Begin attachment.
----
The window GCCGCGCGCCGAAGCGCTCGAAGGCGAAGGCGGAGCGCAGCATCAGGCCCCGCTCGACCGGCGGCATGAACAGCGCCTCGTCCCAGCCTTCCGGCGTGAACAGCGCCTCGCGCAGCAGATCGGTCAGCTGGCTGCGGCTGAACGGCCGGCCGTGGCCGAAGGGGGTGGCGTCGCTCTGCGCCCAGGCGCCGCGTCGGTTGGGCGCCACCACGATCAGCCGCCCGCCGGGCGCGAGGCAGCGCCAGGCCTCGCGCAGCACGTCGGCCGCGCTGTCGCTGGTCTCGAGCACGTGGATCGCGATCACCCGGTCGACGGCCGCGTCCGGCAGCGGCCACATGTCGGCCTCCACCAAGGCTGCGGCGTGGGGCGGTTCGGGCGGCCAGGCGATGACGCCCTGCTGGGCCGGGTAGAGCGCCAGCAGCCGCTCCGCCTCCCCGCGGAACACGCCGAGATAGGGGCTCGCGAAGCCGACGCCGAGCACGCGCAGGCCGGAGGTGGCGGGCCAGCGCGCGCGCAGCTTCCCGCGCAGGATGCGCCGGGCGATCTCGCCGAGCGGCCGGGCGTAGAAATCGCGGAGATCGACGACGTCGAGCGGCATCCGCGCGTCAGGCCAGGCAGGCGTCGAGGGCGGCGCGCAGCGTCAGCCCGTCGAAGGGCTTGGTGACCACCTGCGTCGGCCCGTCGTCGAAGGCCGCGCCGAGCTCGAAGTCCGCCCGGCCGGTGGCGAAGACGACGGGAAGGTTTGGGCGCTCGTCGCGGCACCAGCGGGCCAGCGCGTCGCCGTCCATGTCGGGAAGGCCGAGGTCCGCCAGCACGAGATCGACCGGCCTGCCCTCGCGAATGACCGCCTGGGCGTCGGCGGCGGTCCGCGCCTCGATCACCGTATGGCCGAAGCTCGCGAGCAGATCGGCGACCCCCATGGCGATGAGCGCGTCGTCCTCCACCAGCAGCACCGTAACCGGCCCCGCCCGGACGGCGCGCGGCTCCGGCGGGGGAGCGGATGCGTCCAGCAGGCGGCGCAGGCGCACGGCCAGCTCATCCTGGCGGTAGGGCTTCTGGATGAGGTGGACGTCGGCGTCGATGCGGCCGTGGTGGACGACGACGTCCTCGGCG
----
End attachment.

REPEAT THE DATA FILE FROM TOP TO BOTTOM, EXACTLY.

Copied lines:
The window GCCGCGCGCCGAAGCGCTCGAAGGCGAAGGCGGAGCGCAGCATCAGGCCCCGCTCGACCGGCGGCATGAACAGCGCCTCGTCCCAGCCTTCCGGCGTGAACAGCGCCTCGCGCAGCAGATCGGTCAGCTGGCTGCGGCTGAACGGCCGGCCGTGGCCGAAGGGGGTGGCGTCGCTCTGCGCCCAGGCGCCGCGTCGGTTGGGCGCCACCACGATCAGCCGCCCGCCGGGCGCGAGGCAGCGCCAGGCCTCGCGCAGCACGTCGGCCGCGCTGTCGCTGGTCTCGAGCACGTGGATCGCGATCACCCGGTCGACGGCCGCGTCCGGCAGCGGCCACATGTCGGCCTCCACCAAGGCTGCGGCGTGGGGCGGTTCGGGCGGCCAGGCGATGACGCCCTGCTGGGCCGGGTAGAGCGCCAGCAGCCGCTCCGCCTCCCCGCGGAACACGCCGAGATAGGGGCTCGCGAAGCCGACGCCGAGCACGCGCAGGCCGGAGGTGGCGGGCCAGCGCGCGCGCAGCTTCCCGCGCAGGATGCGCCGGGCGATCTCGCCGAGCGGCCGGGCGTAGAAATCGCGGAGATCGACGACGTCGAGCGGCATCCGCGCGTCAGGCCAGGCAGGCGTCGAGGGCGGCGCGCAGCGTCAGCCCGTCGAAGGGCTTGGTGACCACCTGCGTCGGCCCGTCGTCGAAGGCCGCGCCGAGCTCGAAGTCCGCCCGGCCGGTGGCGAAGACGACGGGAAGGTTTGGGCGCTCGTCGCGGCACCAGCGGGCCAGCGCGTCGCCGTCCATGTCGGGAAGGCCGAGGTCCGCCAGCACGAGATCGACCGGCCTGCCCTCGCGAATGACCGCCTGGGCGTCGGCGGCGGTCCGCGCCTCGATCACCGTATGGCCGAAGCTCGCGAGCAGATCGGCGACCCCCATGGCGATGAGCGCGTCGTCCTCCACCAGCAGCACCGTAACCGGCCCCGCCCGGACGGCGCGCGGCTCCGGCGGGGGAGCGGATGCGTCCAGCAGGCGGCGCAGGCGCACGGCCAGCTCATCCTGGCGGTAGGGCTTCTGGATGAGGTGGACGTCGGCGTCGATGCGGCCGTGGTGGACGACGACGTCCTCGGCG